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Accessible legal tips, know-how and news for anyone with a complaint or legal issue from Stephen Gold, author of The Return of Breaking Law, the book

Friday 23 July 2021

Another ground of challenge for tenants: another trap for landlords

County court bailiffs and High Court enforcement agents (who are the uglier and more enthusiastic form of bailiff) in England and Wales must now generally give you advance written notice that they are coming to evict you from your home when you have stayed put after the court has made a possession order against you. How long in advance? At least 14 days. [see https://www.breakinglaw.co.uk/2020/08/bailiffs-about-to-awake.html ] The notice must specify the date and time of the eviction appointment.

But say the eviction does not take place on the specified date? Perhaps the bailiff or agent were off work with a bellyache or the court halted the eviction so that rent or mortgage payment arrears could be cleared but this has not happened. A new court procedural rule which comes into force on 07 August 2021 (see SI 2021/855) requires that a fresh written notice must be given which again specifies the date and time for eviction and at least seven days before the second appointment.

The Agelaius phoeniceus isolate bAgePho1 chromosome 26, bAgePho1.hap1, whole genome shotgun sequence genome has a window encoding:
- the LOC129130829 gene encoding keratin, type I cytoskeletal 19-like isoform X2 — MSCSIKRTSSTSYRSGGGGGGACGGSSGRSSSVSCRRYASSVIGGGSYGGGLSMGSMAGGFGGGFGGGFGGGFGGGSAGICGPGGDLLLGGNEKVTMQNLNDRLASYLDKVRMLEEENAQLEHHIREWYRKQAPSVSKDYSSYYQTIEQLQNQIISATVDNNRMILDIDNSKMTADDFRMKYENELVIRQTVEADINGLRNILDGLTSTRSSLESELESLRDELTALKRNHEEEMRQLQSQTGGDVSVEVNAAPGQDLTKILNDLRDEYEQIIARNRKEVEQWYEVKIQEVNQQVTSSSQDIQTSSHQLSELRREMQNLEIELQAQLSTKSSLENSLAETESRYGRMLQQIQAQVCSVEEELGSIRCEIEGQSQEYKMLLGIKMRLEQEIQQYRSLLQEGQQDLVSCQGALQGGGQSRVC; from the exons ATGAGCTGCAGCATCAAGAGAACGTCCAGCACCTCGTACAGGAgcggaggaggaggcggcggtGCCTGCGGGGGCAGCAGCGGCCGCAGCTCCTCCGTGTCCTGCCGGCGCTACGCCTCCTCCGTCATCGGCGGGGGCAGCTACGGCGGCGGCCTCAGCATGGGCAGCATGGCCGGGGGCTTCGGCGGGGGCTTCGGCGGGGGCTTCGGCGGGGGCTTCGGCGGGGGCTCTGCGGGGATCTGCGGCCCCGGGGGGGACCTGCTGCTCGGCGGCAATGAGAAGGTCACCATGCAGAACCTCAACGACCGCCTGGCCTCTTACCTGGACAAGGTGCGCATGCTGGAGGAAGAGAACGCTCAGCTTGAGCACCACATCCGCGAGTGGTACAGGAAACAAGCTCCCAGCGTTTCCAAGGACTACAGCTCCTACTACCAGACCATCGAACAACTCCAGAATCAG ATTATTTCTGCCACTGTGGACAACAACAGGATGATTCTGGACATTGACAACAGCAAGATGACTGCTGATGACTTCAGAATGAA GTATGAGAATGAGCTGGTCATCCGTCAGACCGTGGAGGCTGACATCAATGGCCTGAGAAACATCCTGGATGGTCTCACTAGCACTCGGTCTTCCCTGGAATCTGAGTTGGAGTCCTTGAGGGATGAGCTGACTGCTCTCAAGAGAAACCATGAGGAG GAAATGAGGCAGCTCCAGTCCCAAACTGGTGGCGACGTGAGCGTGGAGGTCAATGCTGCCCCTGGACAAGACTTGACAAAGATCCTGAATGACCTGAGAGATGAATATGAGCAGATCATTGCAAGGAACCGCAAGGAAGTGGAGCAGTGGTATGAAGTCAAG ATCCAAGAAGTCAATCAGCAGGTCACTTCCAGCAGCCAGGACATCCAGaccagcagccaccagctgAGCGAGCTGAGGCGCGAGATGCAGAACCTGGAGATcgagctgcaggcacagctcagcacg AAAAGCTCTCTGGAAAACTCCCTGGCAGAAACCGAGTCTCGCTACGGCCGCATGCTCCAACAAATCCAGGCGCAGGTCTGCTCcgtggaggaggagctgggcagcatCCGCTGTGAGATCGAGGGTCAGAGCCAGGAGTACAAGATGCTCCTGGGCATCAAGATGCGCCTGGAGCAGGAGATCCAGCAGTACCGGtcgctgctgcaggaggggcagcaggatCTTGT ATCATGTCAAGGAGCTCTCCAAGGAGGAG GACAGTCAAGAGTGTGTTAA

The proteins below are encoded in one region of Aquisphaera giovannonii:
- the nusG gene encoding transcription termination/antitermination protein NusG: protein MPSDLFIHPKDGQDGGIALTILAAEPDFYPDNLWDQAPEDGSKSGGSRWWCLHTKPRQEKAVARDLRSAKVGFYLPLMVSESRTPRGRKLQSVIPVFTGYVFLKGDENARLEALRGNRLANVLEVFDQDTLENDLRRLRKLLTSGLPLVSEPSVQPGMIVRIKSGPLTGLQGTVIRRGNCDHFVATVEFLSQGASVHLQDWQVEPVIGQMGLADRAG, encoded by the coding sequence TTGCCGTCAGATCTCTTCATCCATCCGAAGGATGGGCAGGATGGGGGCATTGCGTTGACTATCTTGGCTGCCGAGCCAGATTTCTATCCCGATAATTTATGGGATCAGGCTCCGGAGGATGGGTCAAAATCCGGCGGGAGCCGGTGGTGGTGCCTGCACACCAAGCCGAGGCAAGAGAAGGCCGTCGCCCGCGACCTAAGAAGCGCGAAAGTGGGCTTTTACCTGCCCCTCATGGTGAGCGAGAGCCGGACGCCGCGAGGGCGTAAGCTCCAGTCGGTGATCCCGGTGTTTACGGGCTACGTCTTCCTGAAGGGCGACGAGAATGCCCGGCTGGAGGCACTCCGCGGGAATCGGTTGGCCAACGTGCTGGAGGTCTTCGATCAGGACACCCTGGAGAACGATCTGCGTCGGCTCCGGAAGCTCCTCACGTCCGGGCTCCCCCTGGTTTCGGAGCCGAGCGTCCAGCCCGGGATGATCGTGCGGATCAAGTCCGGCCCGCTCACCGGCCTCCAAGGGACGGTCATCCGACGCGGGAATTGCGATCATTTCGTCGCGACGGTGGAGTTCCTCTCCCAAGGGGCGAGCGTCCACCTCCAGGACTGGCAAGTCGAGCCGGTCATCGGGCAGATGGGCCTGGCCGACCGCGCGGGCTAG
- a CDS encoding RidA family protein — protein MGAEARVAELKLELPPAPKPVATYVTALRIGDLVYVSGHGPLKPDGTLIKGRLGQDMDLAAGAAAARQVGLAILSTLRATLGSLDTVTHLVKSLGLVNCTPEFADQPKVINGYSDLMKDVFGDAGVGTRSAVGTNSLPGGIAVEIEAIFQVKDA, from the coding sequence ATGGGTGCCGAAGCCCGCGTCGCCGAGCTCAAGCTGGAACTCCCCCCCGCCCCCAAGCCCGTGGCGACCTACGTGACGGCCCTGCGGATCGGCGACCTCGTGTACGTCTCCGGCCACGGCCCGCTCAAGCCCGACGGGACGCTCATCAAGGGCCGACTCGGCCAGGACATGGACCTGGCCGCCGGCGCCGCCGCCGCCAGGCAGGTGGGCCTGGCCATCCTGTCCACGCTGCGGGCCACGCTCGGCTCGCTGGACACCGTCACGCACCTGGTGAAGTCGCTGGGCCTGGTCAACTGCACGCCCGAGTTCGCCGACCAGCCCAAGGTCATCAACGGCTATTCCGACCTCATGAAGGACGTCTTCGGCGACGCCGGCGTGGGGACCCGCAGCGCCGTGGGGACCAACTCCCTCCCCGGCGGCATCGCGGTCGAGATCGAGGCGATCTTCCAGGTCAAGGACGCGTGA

The court does have power to dispense with the first or the second notice or to increase or shorten  the notice period.  This is something that landlord or tenant could raise with the judge at any court hearing at which the first appointment is being postponed or the second appointment is being arranged. Failure to give the prior notice - at least 14 or seven days - could invalidate an eviction that proceeded and entitle the tenant to ask the court to allow them back in and  for the eviction process to be restarted.

The Ministry of Justice has just updated its  guidance given to bailiffs and agents during the pandemic. It should be followed in England and taken into consideration in Wales alongside its own health and safety laws.  A check should be made with the household before bailiff or agent pounce and if it is established that an occupier has the virus symtoms or is self-isolating the action proposed should not go ahead. Oh and bailiffs and agents should not shout as that could increase the risk of virus transmission!

Also on the possession front, the temporary rules for landlords having to give a reactivation notice for  claims which were halted because of coronavirus are being extended to 30 November 2021 (Civil Procedure Rules 2018 Practice Direction 55C as modified by the 133rd update).